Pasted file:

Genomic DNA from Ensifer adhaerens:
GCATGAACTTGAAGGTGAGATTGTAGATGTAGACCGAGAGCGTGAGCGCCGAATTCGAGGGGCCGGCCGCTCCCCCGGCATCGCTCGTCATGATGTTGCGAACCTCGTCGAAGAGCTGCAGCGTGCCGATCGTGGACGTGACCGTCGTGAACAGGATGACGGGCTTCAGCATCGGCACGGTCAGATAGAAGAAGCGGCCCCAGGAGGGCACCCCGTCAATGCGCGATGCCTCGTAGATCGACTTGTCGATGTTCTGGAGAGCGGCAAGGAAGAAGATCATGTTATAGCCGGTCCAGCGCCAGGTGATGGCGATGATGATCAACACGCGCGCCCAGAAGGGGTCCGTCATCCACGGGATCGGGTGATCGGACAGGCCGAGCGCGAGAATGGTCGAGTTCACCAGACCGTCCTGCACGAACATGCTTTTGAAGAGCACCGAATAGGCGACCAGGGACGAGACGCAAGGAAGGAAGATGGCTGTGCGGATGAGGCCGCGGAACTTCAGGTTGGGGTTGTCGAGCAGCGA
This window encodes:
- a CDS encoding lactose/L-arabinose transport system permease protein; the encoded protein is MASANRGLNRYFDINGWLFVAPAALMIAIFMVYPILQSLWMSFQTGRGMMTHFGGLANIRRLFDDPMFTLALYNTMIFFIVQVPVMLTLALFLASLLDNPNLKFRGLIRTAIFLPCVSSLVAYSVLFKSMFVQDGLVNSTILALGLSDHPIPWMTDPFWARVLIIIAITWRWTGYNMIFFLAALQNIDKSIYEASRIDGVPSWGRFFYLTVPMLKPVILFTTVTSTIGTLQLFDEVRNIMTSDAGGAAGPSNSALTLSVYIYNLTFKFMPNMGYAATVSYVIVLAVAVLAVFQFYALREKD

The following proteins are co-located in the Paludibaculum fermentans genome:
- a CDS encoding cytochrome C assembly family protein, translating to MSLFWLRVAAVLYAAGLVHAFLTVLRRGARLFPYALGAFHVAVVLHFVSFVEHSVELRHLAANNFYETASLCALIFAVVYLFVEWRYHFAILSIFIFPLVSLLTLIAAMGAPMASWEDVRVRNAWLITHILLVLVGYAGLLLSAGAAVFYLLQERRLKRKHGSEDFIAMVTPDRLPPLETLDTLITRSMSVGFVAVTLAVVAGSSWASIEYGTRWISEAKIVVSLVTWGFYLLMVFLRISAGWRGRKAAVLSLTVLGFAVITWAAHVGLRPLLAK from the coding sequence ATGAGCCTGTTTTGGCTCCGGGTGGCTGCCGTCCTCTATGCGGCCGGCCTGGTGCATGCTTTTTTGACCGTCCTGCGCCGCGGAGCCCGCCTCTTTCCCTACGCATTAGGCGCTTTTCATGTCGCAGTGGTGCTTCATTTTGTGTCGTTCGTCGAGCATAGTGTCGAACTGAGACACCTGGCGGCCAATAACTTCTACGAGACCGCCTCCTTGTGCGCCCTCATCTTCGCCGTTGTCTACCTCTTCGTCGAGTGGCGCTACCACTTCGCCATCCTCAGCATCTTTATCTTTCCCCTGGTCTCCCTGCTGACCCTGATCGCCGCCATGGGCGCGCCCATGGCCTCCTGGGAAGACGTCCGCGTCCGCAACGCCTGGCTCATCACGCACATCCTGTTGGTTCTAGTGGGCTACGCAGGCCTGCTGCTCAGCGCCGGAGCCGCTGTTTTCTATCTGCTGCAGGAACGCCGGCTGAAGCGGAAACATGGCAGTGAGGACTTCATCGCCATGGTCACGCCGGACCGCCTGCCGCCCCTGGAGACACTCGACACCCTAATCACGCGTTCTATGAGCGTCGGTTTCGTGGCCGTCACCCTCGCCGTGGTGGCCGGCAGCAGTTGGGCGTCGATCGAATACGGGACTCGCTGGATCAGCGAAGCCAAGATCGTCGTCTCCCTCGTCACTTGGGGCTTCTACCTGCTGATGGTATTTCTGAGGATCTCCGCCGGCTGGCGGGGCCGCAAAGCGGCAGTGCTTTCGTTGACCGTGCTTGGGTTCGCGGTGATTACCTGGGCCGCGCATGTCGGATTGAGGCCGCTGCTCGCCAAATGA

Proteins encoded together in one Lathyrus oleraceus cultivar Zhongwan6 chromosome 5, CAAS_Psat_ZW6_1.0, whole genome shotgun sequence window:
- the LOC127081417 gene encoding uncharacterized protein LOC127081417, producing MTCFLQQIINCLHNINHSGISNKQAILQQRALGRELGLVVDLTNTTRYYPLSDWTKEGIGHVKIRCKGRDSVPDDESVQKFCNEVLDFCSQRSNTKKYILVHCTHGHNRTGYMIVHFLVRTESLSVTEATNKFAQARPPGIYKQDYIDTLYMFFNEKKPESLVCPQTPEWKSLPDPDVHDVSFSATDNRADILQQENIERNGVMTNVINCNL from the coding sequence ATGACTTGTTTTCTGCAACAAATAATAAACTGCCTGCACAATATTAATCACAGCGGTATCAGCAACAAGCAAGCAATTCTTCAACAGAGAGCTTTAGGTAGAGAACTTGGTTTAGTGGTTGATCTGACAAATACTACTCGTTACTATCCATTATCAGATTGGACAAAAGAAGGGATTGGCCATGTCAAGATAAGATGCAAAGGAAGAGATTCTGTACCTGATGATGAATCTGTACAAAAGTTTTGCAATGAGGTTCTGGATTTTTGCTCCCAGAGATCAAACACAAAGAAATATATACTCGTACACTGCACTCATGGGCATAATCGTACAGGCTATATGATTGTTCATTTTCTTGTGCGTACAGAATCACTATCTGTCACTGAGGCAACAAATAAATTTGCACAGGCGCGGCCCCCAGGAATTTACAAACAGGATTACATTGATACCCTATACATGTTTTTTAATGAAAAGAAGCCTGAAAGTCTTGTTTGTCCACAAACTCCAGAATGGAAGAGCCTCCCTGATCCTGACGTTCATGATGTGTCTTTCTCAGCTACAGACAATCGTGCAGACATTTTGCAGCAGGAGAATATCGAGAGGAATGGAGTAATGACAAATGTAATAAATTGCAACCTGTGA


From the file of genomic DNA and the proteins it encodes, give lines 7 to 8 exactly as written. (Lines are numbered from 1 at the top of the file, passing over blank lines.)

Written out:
Proteins encoded together in one Lathyrus oleraceus cultivar Zhongwan6 chromosome 5, CAAS_Psat_ZW6_1.0, whole genome shotgun sequence window:
- the LOC127081417 gene encoding uncharacterized protein LOC127081417, producing MTCFLQQIINCLHNINHSGISNKQAILQQRALGRELGLVVDLTNTTRYYPLSDWTKEGIGHVKIRCKGRDSVPDDESVQKFCNEVLDFCSQRSNTKKYILVHCTHGHNRTGYMIVHFLVRTESLSVTEATNKFAQARPPGIYKQDYIDTLYMFFNEKKPESLVCPQTPEWKSLPDPDVHDVSFSATDNRADILQQENIERNGVMTNVINCNL from the coding sequence ATGACTTGTTTTCTGCAACAAATAATAAACTGCCTGCACAATATTAATCACAGCGGTATCAGCAACAAGCAAGCAATTCTTCAACAGAGAGCTTTAGGTAGAGAACTTGGTTTAGTGGTTGATCTGACAAATACTACTCGTTACTATCCATTATCAGATTGGACAAAAGAAGGGATTGGCCATGTCAAGATAAGATGCAAAGGAAGAGATTCTGTACCTGATGATGAATCTGTACAAAAGTTTTGCAATGAGGTTCTGGATTTTTGCTCCCAGAGATCAAACACAAAGAAATATATACTCGTACACTGCACTCATGGGCATAATCGTACAGGCTATATGATTGTTCATTTTCTTGTGCGTACAGAATCACTATCTGTCACTGAGGCAACAAATAAATTTGCACAGGCGCGGCCCCCAGGAATTTACAAACAGGATTACATTGATACCCTATACATGTTTTTTAATGAAAAGAAGCCTGAAAGTCTTGTTTGTCCACAAACTCCAGAATGGAAGAGCCTCCCTGATCCTGACGTTCATGATGTGTCTTTCTCAGCTACAGACAATCGTGCAGACATTTTGCAGCAGGAGAATATCGAGAGGAATGGAGTAATGACAAATGTAATAAATTGCAACCTGTGA